It’s no secret that West Ham United’s start to the Premier League season has been catastrophic.
Opinion was divided over whether the signings of new quartet Pablo Zabaleta, Joe Hart, Marko Arnautovic and Javier Hernandez were prudent or not. Zabaleta is advancing in years and past his best, Hart has had a difficult year away from the Premier League, Arnautovic was always a gable as his temperament doesn’t match his talent, and there were always going to be question marks over Hernandez’s ability to impact games when he’s starting and not coming off the bench.
Personally, I liked the look of the team. Others didn’t. But overall, the names of the signings, their experience, and their roles in the team meant that there was optimism around the London Stadium for arguably the very first time in the ground’s short Premier League lifetime.
That quickly turned to dust with the first three games.
One loss was bad enough, but three in a row is galling. And the ten goals shipped in three games doesn’t even bear talking about if you’re a Hammers fan – leaking, on average, more than three goals a game is a disaster, though pointing out why certainly isn’t necessary. But what’s even more disheartening is that this was supposed to be the season where the wrongs of last year were righted.
This time last season, West Ham were already out of Europe, but they were settling into a new season hopeful that the lack of continental distractions might actually be a good thing, like the year before when an early exit preceded a top four tilt that ultimately led to another disappointing Europa League campaign. But what’s interesting about the difference in dynamic this year is that, unlike last time, the Hammers board didn’t binge on adding reams of mediocre players to the squad.
In fairness, a bigger squad was necessary at the time. It’s true that you need to win the qualifiers in order to get a place in the Europa League, but you can hardly bank on losing. And a season in Europe can have a detrimental effect on a team’s ability in the league, especially when the side isn’t used to it.
Leicester City last season are a good example, even if they are a special case, but they are countless other examples of teams suffering poor seasons thanks to having a small squad and European ambitions.
But there’s a way to add players, of course, and this year, they seemed to have got it right, adding quality over quantity and strengthening seemingly in the right areas. On paper, the squad looks like the best the Hammers have had in the Premier League years, and with the arrival of William Carvalho – though that’s supposed to have been on the cards for a long time and you wonder if the deal will get across the line – the team looks fairly balanced.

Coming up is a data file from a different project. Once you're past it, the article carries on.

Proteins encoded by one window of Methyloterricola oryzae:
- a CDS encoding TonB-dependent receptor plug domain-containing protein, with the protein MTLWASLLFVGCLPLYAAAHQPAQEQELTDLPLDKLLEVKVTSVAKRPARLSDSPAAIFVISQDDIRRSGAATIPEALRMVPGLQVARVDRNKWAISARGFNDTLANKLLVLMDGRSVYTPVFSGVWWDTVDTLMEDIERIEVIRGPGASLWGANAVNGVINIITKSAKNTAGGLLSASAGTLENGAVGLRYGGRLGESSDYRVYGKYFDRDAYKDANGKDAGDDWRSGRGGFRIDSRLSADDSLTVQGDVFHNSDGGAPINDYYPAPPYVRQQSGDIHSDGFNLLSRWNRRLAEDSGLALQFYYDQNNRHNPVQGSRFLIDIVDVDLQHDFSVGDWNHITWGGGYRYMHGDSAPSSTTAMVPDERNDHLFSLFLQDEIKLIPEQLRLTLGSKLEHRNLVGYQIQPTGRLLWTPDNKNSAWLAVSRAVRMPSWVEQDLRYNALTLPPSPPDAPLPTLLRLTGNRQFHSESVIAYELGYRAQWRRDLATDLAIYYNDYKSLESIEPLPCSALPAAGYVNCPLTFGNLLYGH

But despite having changed their entire approach from this time last year, West Ham are still suffering the same problems. It’s one thing repeating the same mistakes and expecting things to turn out differently, but in fairness to the board, they’ve changed tack and made everything different. Well, almost everything.
And that’s why it’s natural that it’s Slaven Bilic who’s getting the blame.
It looks like, after three games, all of them away from home, that Bilic could well be on his way out of the club after just a few games of the season if results don’t pick up soon. Indeed, the pressure seems so intense that even giving him the international break and a few games after that to sort things out seems generous. Huddersfield, West Brom and Bolton are the next three fixtures, but assuming not all end in defeat it could be the home game against Tottenham Hotspur that sees the axe fall.
That would be poetic in some ways. The best game of last season was the victory over Spurs at home which finally saw Mauricio Pochettino’s side’s title challenge ended. But it would also be poetic if that’s where the form really turned around.
That game also seemed to herald a new dawn for West Ham, though. It was a home game at the London Stadium where the side played with passion and pride, where the fans fed off that and the atmosphere reached fever pitch, and it all started to feel like home. And although that seemed to sound the very end of West Ham’s season – they appeared to give up after that, safe in the knowledge that they were safe from the drop – it should inspire optimism that the home form can be better than it was last year.
And perhaps that’s why keeping the manager for a little while longer is the right course of action. No matter that his tactical knowledge is under question, that his transfers (if he is indeed the one with the final say) underwhelm in some quarters or that results have been unfathomably bad in the opening weeks. Because they’ve all been away games.
It seems strange to cling to the optimism of late last season and the summer when all around the club looks gloomy after such a dismal start, but maybe it’s worth keeping the faith for a few more weeks. The Hammers may be bottom of the league, but they weren’t aiming to win the league anyway. At only nine points off top spot, there’s still hope for a good season despite three defeats on the spin.
If talk of optimism was greatly exaggerated at the start of the season, then talk of crisis now – whilst certainly warranted – might well be overblown just now. Let’s at least wait for a home game to find out.